Ahead of an anticipated floor vote on final passage scheduled for September 23rd , 2021, NPCA shared the following statements in support of specific provisions included in the 2021 House NDAA.
H.R. 577 - the Colorado Outdoor Recreation and Economy Act: NPCA supports this bill, which would protect 400,000 acres of public lands in Colorado including a long-overdue boundary designation for the Curecanti National Recreation Area (NRA). Although the NRA was created in 1965, it was never authorized through enabling legislation by Congress and therefore, its boundary was never designated. This legislative deficiency seems minor, but it has limited the NPS’s ability to efficiently manage the area. This bill provides an appropriate boundary through transfer and exchange of lands with the U.S. Forest Service and Bureau of Land Management. The proposed boundary adjustment is the result of a years-long, extensive public planning process and will allow NPS to work with landowners to enhance the long-term conservation of natural, recreational and scenic resources within the park unit. The bill also designates the firstever National Historic Landscape at Camp Hale that pays tribute to the brave veterans who fought in World War II as part of the 10th Mountain Division and fulfills their wishes to preserve this landscape.
H.R. 803 - the Protecting America’s Wilderness and Public Lands Act: NPCA strongly supports this bill, which includes three titles that would greatly enhance and further protect resources within the National Park System.
- Title I of H.R. 803 advances a citizen-led vision of permanently protecting approximately 660,000 acres of public land in Colorado as designated wilderness. These proposed designations are directly adjacent to Dinosaur National Monument and near Mesa Verde National Park, Black Canyon of the Gunnison National Park and Curecanti National Recreation Area. World-renowned for its public lands and outdoor recreation, many of Colorado’s remaining wildlands face serious and growing threats from oil and gas development and massive population growth. Permanent protection for these vulnerable areas has co-benefits for our national parks, local economies and the future of our public lands.
- Title III of H.R. 803 designates wilderness and wild and scenic rivers in Washington state. Driven by local communities, this legislation protects ecosystems and recreational opportunities in and around Olympic National Park, including trail systems, wildlife habitats and scenery. The river protections will better connect salmon to the mountainous heart of the park and the sea, especially along the Elwha River which is a world-class river restoration project within the park’s largest watershed.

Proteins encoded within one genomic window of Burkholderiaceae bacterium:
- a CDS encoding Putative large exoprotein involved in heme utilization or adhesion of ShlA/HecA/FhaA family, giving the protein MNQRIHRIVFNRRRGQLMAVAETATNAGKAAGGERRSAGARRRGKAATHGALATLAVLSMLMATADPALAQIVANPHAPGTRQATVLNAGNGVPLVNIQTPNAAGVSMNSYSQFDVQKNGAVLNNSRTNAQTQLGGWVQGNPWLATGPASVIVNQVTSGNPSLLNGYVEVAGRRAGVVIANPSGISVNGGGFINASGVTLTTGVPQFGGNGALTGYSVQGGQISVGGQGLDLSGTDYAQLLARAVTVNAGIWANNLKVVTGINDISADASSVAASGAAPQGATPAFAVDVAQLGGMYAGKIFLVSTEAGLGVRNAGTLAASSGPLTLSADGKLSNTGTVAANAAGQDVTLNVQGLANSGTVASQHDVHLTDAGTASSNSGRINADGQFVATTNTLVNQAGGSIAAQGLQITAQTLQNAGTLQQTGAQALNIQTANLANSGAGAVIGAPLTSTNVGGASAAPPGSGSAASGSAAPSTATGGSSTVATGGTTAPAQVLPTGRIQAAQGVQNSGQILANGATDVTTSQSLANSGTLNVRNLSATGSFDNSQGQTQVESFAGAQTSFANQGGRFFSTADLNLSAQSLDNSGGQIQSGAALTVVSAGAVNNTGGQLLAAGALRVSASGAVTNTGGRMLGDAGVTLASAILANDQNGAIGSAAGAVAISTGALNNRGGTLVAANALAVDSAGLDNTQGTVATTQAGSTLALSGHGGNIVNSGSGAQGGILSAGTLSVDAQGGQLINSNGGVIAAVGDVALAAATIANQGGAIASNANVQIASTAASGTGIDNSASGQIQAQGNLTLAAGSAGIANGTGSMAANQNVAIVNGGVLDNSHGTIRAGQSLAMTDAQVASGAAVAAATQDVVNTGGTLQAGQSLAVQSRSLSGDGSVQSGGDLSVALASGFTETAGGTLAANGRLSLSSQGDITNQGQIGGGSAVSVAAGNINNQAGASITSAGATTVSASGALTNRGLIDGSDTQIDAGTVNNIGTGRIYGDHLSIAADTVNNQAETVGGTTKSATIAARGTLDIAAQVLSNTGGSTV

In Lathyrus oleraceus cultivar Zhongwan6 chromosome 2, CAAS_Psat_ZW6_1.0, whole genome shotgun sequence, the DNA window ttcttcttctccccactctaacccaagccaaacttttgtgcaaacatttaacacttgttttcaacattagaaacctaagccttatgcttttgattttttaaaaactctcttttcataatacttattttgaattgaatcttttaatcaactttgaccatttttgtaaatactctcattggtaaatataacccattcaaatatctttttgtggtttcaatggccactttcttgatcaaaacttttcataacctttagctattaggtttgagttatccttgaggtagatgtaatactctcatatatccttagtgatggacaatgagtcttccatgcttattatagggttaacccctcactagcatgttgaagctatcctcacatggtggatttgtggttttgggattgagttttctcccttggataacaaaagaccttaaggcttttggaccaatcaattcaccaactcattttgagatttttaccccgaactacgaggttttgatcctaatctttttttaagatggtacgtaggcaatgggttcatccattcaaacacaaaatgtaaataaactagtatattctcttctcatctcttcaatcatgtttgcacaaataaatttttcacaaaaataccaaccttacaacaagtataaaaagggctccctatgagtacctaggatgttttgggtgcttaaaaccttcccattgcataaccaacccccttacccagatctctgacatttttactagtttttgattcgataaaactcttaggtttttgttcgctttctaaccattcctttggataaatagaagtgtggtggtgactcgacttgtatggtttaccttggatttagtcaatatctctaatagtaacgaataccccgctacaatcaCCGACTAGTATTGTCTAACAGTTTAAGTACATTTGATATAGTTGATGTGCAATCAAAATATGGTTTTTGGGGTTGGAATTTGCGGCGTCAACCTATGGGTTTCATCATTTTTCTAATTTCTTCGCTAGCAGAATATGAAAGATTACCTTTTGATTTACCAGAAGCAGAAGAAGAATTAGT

- Title VI of H.R. 803 expands protection for the Rim of the Valley corridor in California from the Santa Susana Mountains to the heart of the city at El Pueblo de Los Angeles. This area is rich in historic and cultural sites, critical wildlife corridors, waterways and landscapes worthy of national recognition by the National Park Service (NPS). With more than 17 million people, the Los Angeles metropolitan area is the second most populous region of the country; yet has less open space per capita than all other large cities on the west coast. The expanded presence of NPS will facilitate new community partnerships and better connect youth and families to the outdoors building a new generation of national park enthusiasts. Additionally, the expansion respects local land use authorities, forbids the use of eminent domain and does not impact the rights of private property owners.
H.R. 1052 - the Grand Canyon Protection Act: NPCA supports this legislation, which offers further protections to Grand Canyon National Park, its watershed and the water sources vital to the Havasupai people from the impacts of uranium mining. This legislation would make permanent the current 20-year ban on new uranium mining for one million acres surrounding the park. This action will preserve for future generations the beauty and health of what is one of America’s most awe-inspiring places. Tribal leaders, business owners, local officials and conservation groups all support this permanent prohibition. It is not worth risking contamination of a national jewel and the booming tourism and recreation industries that employ thousands of Americans and bring hundreds of millions of dollars to rural communities
For More Information
Christina HazardLegislative Director, Government Affairs